CN is a late 30’s Army officer who was seen in 2008 for knee pain due to patello-femoral chondromalcia. This means that the cartilage on the back of the knee cap was wearing away. He had failed physical therapy and his only other option was a surgical lateral release (please see Orthopedics 2.0 for a discussion of our take on lateral release surgery). The problem with a lateral release surgery is that it involves cutting important fascial structures that stabilize the knee cap. It also permanently alters the bio-mechanics of the knee in an attempt to allow the patella to move more smoothly in it’s groove. The other downside is that while the body is tuned to millimeter precision, surgical healing is not that exact, so we’ve seen many patients through the years who were worse off after the lateral release. Also the surgery is a one way street-there’s no going back and undoing the surgical changes (at least not easily). When CN was first seen for this problem in 2008, he was having such difficulty running that we had to write a letter to his Army command to take him off this kind of physical activity. He received several Regenexx-C procedures in 2008 and 2009, which involved precision injections of his own stem cells. He reported success and he continued to be followed in our tracking database. In addition, I have previously blogged on the increases seen in the thickness of his knee cartilage observed on ultra-high filed MRI scans (noted as patient Ch Na). However, I had otherwise lost track of CN as a patient, since he hasn’t been in the clinic recently. How is the knee holding up years later? The e-mail he just sent us this week is a testimony to how his knee is performing:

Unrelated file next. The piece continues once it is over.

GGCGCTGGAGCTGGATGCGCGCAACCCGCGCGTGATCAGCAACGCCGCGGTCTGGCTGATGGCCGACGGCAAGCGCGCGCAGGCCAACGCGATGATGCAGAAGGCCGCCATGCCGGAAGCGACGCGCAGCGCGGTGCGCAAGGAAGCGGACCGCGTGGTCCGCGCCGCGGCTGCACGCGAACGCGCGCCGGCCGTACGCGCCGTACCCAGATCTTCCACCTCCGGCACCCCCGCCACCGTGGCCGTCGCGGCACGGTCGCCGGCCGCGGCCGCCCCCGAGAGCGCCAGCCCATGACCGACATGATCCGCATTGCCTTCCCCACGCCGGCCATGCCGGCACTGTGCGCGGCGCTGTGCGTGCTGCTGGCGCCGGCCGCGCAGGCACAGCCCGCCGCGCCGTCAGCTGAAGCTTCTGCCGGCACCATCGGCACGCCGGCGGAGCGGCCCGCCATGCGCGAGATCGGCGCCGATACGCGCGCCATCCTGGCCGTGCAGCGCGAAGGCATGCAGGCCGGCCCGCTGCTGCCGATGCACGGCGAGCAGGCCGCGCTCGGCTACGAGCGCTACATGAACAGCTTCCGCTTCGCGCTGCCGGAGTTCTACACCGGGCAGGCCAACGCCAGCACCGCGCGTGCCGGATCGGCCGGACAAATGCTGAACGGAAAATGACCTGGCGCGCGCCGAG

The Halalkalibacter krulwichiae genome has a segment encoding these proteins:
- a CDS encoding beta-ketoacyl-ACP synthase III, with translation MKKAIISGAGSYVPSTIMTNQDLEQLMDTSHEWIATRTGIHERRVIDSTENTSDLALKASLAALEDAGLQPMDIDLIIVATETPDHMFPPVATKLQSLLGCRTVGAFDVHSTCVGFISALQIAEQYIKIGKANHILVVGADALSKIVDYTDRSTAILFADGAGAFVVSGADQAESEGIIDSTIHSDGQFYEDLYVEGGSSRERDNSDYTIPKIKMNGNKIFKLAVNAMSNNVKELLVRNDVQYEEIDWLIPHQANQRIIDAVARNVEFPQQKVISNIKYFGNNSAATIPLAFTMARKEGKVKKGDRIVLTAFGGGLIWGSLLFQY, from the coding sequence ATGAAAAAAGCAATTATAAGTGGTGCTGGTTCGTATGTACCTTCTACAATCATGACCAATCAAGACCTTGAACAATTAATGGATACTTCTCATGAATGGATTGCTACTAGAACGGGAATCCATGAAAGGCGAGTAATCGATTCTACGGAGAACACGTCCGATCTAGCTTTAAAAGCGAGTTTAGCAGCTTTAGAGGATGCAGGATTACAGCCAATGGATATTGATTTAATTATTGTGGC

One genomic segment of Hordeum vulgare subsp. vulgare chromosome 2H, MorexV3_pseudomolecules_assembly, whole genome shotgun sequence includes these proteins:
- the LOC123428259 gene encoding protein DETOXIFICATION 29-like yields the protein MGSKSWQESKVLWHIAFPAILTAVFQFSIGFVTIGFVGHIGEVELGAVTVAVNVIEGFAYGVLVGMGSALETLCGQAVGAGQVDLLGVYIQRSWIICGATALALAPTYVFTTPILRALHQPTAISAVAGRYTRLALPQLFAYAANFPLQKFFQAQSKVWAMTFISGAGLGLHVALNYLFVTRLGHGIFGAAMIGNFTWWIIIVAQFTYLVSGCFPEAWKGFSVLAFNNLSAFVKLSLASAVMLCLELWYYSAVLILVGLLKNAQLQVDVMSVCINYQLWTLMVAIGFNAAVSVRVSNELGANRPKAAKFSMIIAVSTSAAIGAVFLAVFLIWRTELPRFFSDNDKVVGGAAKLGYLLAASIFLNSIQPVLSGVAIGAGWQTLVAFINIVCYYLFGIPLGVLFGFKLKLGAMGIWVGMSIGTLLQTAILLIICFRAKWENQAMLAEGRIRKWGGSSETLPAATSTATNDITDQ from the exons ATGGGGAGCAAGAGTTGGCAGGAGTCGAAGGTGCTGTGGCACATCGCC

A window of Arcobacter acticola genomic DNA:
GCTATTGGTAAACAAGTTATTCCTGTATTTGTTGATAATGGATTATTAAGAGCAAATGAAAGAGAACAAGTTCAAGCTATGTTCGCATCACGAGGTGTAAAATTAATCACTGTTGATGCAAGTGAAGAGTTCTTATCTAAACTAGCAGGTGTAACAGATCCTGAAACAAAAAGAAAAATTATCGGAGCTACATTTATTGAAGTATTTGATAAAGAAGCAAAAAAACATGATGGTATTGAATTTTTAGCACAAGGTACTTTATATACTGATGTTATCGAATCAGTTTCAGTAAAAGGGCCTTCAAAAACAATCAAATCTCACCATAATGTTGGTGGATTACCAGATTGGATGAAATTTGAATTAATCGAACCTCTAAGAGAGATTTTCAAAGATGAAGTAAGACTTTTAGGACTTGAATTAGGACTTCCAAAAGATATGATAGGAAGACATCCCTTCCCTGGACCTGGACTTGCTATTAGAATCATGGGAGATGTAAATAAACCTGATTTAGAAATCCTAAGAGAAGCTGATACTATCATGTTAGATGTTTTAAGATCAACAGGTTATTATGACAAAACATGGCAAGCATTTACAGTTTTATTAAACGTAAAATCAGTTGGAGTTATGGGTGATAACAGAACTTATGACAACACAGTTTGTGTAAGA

“Hi there! I hope you are well. I am trying to get the Army to …remove my running restrictions. Funny thing is I ran two half and one full marathon last year on my “new” knee and am doing just fine. Can I have Dr. Centeno draft a letter…stating that I am medically released from running restrictions…”
In the end CN avoided a lateral release surgery with the big downtime from running associated with that surgery. He also avoided permanent changes to the bio-mechanics of his knee. Instead, he had a few injections into his knee and is now running Marathons. We thank CN for his service to our country and wish him many more half and full marathons! In addition, realize that all patients don’t get the results experienced by CN.